Warm and Cozy Traditional Osso Buco
Winter = slow cooking! It is that time of year where having a pot simmering on the stove top or the oven baking away provides a bit of appreciated warmth, yummy smells and of course delicious and nourishing food. Osso Buco is a traditional favourite when it comes to slow cooked comfort food. The classic flavours of celery, carrot, onion, tomato paste and a splash of winer combine to provide that rich meaty flavoured sauce known and loved in Italian food.
Jump on our specials bandwagon this week and give this traditional classic a go.
Serve with Polenta, mash or even rice.
What You Need:
1 sprig fresh rosemary
1 tsp fresh thyme
2 dry bay leaves
2 whole cloves
Kitchen twine, for tying the veal shanks
3 whole veal shanks (about 1 pound per shank), trimmed
Sea salt and freshly ground black pepper
All purpose flour, for dredging
1/2 cup vegetable oil
1 small onion, diced into 1/2-inch cubes
1 small carrot, diced into 1/2-inch cubes
1 stalk celery, diced into 1/2 inch cubes
1 tablespoon tomato paste
1 cup dry white wine
3 cups chicken stock
3 tablespoons fresh flat-leaf Italian parsley, chopped
1 tablespoon lemon zest
What To Do:
For the veal shanks, pat dry with paper towels to remove any excess moisture. Veal shanks will brown better when they are dry. Secure the meat to the bone with the kitchen twine. Season each shank with salt and freshly ground pepper. Dredge the shanks in flour, shaking off excess.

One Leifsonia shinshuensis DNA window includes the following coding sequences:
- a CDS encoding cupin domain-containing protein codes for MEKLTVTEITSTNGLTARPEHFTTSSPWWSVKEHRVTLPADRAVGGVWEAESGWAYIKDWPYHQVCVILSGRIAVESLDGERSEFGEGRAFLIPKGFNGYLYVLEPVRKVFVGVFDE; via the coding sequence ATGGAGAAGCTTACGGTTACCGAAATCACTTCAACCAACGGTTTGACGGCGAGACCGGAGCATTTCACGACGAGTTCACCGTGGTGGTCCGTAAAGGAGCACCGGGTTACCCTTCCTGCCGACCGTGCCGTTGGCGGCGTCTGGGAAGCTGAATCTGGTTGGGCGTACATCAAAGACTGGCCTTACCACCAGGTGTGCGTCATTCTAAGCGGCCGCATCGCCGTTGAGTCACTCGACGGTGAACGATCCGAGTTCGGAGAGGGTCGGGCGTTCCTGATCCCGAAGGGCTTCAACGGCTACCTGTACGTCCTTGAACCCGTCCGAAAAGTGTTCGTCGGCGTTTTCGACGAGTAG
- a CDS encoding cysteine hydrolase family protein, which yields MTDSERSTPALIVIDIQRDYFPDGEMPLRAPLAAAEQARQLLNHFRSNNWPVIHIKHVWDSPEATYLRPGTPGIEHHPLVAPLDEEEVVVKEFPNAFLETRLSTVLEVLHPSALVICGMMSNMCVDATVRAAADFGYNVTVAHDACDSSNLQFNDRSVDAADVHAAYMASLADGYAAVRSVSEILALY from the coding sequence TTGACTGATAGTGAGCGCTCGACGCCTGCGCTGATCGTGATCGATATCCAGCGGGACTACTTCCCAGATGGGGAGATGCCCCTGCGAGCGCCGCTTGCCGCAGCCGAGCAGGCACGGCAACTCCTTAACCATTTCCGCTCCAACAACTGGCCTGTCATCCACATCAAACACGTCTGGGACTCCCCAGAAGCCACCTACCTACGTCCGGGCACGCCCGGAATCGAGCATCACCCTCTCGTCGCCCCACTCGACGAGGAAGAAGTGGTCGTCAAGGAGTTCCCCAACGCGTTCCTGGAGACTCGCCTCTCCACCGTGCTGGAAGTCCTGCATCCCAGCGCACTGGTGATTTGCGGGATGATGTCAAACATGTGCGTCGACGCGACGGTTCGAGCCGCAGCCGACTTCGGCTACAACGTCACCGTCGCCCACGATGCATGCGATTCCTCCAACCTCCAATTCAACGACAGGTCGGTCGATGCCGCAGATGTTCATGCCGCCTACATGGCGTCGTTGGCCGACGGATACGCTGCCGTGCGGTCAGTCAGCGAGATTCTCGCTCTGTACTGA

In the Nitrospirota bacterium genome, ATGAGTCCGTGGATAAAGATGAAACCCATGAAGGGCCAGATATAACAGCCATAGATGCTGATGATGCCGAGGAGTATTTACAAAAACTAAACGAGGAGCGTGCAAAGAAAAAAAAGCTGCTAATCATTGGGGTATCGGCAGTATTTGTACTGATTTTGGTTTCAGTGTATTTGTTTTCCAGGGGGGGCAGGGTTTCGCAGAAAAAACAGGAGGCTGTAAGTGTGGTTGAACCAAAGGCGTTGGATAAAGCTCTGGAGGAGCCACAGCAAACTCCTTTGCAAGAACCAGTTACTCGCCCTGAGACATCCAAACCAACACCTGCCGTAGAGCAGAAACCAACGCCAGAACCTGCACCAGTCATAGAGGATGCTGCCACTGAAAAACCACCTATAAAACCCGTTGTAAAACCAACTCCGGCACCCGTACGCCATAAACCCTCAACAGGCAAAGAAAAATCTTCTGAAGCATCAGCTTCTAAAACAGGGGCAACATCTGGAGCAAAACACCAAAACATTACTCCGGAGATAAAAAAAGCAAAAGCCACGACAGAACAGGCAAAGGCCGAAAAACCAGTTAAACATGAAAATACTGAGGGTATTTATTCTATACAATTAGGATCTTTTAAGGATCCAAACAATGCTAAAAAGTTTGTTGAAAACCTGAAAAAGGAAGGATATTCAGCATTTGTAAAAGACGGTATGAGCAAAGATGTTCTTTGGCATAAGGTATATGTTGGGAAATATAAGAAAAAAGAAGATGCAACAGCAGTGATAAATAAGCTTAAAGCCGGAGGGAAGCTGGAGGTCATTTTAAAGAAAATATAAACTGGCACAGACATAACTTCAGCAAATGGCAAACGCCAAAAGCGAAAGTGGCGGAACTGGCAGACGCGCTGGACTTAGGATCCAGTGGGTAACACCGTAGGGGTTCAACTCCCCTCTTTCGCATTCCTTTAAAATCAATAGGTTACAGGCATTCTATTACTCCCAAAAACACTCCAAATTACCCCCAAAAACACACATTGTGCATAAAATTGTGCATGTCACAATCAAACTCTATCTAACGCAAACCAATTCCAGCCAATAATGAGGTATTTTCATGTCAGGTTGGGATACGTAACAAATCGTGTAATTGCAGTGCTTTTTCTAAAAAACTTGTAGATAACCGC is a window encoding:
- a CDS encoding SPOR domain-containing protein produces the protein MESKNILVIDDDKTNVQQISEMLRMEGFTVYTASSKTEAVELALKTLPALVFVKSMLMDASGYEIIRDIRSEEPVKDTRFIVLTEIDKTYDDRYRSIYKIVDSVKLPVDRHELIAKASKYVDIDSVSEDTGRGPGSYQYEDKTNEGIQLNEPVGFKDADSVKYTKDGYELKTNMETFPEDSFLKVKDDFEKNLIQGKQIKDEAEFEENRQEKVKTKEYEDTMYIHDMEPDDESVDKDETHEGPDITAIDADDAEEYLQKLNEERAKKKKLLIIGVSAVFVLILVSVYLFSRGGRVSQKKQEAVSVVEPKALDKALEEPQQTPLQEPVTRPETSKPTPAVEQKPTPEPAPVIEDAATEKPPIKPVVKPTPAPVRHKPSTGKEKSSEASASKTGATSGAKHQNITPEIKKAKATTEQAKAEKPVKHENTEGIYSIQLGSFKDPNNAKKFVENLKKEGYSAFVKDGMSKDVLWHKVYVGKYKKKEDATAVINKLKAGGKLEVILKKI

In a large Dutch oven pot, heat vegetable oil. Add tied veal shanks to the hot pan and brown all sides, about 3 minutes per side. Remove browned shanks.
In the same pot, add the onion, carrot and celery. Season with salt to taste. Saute until soft and translucent. Add the tomato paste and mix well. Return browned shanks to the pan and add the white wine and reduce liquid by half, about 5 minutes. Add the herbs and 2 cups of the chicken stock and bring to a boil. Reduce heat to low, cover pan and simmer for about 1 1/2 hours or until the meat is falling off the bone. Check every 15 minutes, turning shanks and adding more chicken stock as necessary. The level of cooking liquid should always be about 3/4 the way up the shank.
Carefully remove the cooked shanks from the pot and place in a pretty serving platter. Cut off the kitchen twine and discard.
Pour all the juices and sauce from the pot over the shanks. Garnish with chopped parsley and lemon zest.
Recipe inspired by GIADA DE LAURENTIIS